A married Couple possessed two Boys named Joseph and Clarence. Joseph was much the older. His Parents brought him up on a Plan of their Own. They would not permit him to play with other Boys for fear that he would soil himself; and learn to be Rude and Boisterous.
So they kept Him in the House, and: his Mother read to him about Little Rollo, who never lied or cheated, and who grew up to be a Bank President, She seemed to think that a Bank President was above Reproach.
Little Joseph was kept away from the Public Schools, and had to Play Games in the Garret with two Spindly Little Girls. He learned Tatting and the Herring-Bone Stitch. When he was Ten Years of age he could play Chop-Sticks on the Piano; his Ears were Translucent, and his Front Teeth showed like those of a Gray Squirrel.
The other Boys used to make Faces at him over the Back Fence and call him "Sis."
In Due Time he went to College, where he proved to be a Lobster. The Boys held him under the Pump the first Night. When he walked across the Campus, they would whistle, "I don't Want to Play in Your Yard." He began to drink Manhattan Cocktails, and he smoked Hemp Cigarettes until he was Dotty. One Day he ran away with a Girl who waited on the Table at his Boarding House, and his Parents Cast him Off. At Present he has charge of the Cloak Room at a Dairy Lunch.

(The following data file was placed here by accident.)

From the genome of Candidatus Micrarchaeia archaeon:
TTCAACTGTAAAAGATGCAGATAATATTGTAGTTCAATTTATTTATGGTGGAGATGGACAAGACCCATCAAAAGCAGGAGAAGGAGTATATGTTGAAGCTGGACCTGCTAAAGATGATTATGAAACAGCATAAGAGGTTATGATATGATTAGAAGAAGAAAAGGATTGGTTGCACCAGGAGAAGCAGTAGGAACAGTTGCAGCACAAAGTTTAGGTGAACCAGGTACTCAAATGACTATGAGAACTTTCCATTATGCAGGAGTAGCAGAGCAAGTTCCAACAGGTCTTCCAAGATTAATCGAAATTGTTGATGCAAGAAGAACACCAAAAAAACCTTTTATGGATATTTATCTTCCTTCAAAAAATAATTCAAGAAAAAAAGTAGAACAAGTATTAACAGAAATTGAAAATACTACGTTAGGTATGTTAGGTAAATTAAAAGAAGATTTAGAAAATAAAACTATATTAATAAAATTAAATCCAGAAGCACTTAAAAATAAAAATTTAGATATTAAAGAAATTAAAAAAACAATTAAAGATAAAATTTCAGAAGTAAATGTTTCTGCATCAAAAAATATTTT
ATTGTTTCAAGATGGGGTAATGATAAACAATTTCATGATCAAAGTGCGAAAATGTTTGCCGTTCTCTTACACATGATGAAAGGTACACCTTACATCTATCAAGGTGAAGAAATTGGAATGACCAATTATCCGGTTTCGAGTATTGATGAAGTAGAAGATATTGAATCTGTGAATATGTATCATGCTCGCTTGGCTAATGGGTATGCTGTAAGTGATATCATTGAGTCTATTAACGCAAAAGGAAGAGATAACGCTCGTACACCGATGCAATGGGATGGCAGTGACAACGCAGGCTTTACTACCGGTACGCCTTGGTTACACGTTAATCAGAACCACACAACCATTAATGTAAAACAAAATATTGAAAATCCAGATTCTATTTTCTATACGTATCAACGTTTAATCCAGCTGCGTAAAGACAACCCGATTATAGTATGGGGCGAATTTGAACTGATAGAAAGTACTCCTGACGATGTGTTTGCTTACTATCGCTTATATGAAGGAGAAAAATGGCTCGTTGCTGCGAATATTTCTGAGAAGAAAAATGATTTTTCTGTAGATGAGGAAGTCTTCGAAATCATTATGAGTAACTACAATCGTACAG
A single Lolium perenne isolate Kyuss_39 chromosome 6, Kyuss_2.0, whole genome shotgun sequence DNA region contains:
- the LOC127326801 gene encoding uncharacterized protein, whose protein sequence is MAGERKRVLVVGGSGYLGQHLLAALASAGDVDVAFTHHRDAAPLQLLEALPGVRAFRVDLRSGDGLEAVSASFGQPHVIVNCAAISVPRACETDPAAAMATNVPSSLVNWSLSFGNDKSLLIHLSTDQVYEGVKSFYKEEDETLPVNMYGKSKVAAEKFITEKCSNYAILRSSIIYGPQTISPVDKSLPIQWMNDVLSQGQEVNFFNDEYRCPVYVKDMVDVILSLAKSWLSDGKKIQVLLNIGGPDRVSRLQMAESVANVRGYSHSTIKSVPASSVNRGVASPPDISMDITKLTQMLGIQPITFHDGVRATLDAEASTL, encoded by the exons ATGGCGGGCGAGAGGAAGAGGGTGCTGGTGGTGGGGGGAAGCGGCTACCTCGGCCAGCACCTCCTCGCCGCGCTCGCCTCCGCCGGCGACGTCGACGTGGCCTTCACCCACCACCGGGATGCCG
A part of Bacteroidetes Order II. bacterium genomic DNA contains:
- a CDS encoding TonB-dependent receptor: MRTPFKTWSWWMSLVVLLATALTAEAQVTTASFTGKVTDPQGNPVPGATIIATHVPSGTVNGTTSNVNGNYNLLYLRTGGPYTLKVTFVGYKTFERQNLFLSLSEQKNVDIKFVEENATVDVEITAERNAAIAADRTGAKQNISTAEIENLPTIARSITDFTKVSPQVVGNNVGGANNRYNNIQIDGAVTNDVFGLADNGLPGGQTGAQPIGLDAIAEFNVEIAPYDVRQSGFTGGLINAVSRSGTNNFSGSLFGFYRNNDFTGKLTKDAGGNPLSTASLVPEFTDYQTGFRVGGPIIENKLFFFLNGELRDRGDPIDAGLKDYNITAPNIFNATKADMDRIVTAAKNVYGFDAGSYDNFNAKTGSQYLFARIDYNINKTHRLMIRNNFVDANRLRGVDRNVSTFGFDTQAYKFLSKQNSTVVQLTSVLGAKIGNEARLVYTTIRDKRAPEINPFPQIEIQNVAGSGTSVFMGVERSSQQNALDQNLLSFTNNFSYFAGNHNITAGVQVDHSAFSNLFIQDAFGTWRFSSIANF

Seeing that the Home Training Experiment had been a Failure in the case of Joseph, the Parents decided to give Clarence a large Measure of Liberty, that he might become Acquainted with the Snares and Temptations of the World while he was Young, and thus be Prepared to side-step the Pitfalls when he was Older. They sent him to the Public Schools; they allowed him to roam at large with other Kids, and stay out at Nights; they kept Liquor on the Sideboard.
Clarence stood in with the Toughest Push in Town, and thus became acquainted with the Snares and Temptations of the World. He learned to Chew Tobacco and Spit through his Teeth, shoot Craps and Rush the Can.
When his Father suggested that he enter some Business House, and become a Credit to the Family, he growled like a Boston Terrier, and told his Father to go Chase Himself.
At present, he is working the Shells with a Circus.
Moral: It all depends.
Return to the George Ade library , or . . . Read the next short story; The Fable of the Preacher Who Flew His Kite, But Not Because He Wished to Do So